Black Rock Photos
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Rocketry Photos taken at the Black Rock Desert

Here is my LOC "Mini Magg" flying on an I-284 motor. This marginally-stable rocket almost always weathercocks (it tilts away from straight-up). This is because of the short, stubby shape of the rocket.

Here is my scratch-built "Bigger Bertha", an enlarged version of the classic Estes model "Big Bertha". Taking a classic small model and scaling it up to become a larger, high-power rocket is known as "upscaling". The original "Big Bertha" flew on a C6-5. My "Bigger Bertha" is using a J180-10.

The LOC "Caliber ISP" is an excellent kit for getting started in high power. It can fly on a broad range of motors, and it is a good workhorse for payloads. Here it is flying on an I-65. Also shown is it's parachute recovery (on a different, more sunny, day).

Here is a friend's scratch-built "Excaliber" flying on an H-123 motor. This was a "Level 1" certification flight, meaning the owner proved himself competent to fly High Power rockets, at least at the first and lowest skill level.

Here is a friend's LOC "Legacy", another good starter kit. It is more affordable, being smaller. It also can fly on smaller motors which, though less costly, still look just great!

One of my favorite scratch-built rockets is "Spirit of Discovery". The name was borrowed from the name of a friend's software company. It is over 11 feet tall, with a myriad of randomly shaped and colored decals. My favorite motor to use is a J275-10, because it produces a slow, spectacular lift-off. Every "Spirit of Discovery" flight has been dedicated to all astronauts, past and future. Recently, this rocket was lost in a crash, but a new one is being rebuilt.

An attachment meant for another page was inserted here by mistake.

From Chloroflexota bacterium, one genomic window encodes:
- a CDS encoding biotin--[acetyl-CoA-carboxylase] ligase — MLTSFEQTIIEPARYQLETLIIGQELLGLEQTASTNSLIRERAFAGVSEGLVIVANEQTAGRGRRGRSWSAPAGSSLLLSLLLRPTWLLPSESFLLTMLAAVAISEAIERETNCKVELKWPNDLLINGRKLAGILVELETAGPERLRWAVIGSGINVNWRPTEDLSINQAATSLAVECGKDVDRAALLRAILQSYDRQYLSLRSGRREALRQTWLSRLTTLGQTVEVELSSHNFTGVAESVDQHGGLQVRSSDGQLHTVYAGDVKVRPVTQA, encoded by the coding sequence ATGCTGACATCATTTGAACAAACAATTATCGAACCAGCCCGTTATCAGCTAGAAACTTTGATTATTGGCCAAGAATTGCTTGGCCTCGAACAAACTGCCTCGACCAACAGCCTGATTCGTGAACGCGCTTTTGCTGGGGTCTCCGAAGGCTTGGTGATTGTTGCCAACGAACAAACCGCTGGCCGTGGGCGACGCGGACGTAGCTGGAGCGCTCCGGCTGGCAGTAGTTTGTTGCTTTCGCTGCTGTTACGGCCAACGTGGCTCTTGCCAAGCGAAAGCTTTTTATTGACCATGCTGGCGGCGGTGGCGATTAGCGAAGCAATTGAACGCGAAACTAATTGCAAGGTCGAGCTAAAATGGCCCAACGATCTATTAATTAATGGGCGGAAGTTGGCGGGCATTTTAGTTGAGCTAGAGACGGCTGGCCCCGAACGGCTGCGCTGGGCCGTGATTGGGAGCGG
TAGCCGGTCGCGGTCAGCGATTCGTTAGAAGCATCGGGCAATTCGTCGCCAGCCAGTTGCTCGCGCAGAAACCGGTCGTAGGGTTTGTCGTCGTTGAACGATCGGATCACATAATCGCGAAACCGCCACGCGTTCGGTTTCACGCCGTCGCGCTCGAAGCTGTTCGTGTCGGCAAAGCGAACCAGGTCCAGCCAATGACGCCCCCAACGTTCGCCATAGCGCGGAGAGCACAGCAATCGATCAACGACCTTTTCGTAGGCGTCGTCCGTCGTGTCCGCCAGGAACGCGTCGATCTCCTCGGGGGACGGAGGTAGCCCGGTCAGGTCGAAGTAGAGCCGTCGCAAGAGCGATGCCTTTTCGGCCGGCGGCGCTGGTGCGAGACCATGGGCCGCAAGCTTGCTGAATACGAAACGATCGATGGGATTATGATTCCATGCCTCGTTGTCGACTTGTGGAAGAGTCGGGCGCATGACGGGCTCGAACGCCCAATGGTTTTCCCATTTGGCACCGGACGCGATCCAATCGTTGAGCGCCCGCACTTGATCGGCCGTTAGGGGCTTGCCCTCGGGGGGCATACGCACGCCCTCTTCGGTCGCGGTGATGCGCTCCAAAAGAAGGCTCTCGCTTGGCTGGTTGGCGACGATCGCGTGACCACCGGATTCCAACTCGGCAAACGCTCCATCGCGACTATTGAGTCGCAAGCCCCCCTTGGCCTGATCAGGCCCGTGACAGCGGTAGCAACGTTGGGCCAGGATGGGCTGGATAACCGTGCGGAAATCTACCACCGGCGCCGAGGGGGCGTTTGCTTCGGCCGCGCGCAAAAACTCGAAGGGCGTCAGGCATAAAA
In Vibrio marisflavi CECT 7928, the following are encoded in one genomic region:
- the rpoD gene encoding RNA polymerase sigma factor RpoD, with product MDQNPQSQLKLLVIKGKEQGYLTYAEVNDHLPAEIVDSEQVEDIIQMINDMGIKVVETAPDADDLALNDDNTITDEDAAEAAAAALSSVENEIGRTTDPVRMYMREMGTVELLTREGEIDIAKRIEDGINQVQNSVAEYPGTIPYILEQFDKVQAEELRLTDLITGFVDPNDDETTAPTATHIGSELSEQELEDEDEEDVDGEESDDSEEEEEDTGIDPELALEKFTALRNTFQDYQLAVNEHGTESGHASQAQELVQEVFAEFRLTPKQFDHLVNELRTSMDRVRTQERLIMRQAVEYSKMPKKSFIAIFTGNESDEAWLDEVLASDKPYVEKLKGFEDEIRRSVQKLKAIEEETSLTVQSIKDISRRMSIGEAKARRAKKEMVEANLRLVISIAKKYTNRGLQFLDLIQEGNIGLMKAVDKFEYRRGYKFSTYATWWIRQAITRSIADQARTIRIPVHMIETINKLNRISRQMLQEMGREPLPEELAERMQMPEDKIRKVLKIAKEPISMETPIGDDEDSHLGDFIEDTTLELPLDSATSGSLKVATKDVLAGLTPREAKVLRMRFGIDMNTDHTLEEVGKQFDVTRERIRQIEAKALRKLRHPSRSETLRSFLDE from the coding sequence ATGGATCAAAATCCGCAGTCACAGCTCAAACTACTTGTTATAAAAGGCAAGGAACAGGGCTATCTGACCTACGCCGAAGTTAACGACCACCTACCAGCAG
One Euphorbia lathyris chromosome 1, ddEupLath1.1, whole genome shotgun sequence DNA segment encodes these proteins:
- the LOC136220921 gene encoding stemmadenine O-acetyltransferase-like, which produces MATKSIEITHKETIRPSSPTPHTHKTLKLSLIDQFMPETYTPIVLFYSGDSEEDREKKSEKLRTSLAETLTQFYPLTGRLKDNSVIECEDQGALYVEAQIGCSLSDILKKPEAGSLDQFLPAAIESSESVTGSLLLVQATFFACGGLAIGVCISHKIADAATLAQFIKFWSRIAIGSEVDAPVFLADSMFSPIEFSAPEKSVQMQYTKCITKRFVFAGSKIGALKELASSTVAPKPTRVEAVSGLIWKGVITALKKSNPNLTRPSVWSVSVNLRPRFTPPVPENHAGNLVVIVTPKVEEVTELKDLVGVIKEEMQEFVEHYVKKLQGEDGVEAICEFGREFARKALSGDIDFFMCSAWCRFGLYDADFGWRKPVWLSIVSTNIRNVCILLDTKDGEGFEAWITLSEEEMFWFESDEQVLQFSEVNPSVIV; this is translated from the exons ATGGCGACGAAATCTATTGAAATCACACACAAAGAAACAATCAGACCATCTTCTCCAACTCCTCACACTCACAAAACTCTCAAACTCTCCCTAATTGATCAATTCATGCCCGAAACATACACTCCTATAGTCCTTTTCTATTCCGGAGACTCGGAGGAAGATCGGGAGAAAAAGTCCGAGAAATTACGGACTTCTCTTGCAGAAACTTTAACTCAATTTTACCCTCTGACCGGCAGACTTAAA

Here is my "Concept 54", which is almost entirely made of fiberglass. This is called a "minimum diameter" rocket, since the rocket's airframe is the smallest possible diameter that the motor can be inserted into. This provides maximum aerodynamic performance (due to less surface friction drag). Fiberglass is extremely strong for it's weight, so when this K-1100 motor pushed the rocket well over the speed of sound, the rocket held together!

In addition to being one of the greatest launch sites in the world, Black Rock also has a stark beauty all of it's own. After sunset, the dry lakebed takes on a whole new mystique. This time exposure, aided by moonlight, shows the "flight line" underneath the summer stars. If you like night photos, there are

At some launches, special permission is secured to allow "experimental" motors, usually homemade, to be tested. Some experimental motors turn out to be fantastic. Others...well, let's just say they need some more work. This experimental motor blasted the rocket into such tiny pieces that we joked about using a rake to recover the rocket.

Out in the desert, very severe weather can hit suddenly. Experienced rocketeers know how to secure their shades, tents, and awnings, so they can survive high winds. Unfortunately, at the Bonneville Salt Flats (another good place to fly rockets), lots of people came who obviously lacked experience in this area. In August 1998, a severe thunder storm passed over, with winds estimated at 80mph! Literally half of the people there experienced damage of some sort. My son, Timothy, took these pictures - I think he captured the carnage quite well.

Some of us really hate Barney the Dinosaur (a.k.a. the Great Evil Purple One). With the help of Eric Kleinschmidt, I decided to kill Barney once and for all. We figured that the "business end" of his rocket, dubbed "Barney Killer", would do the job. After the launch, Barney was delightfully disfigured. Die, Barney, die!

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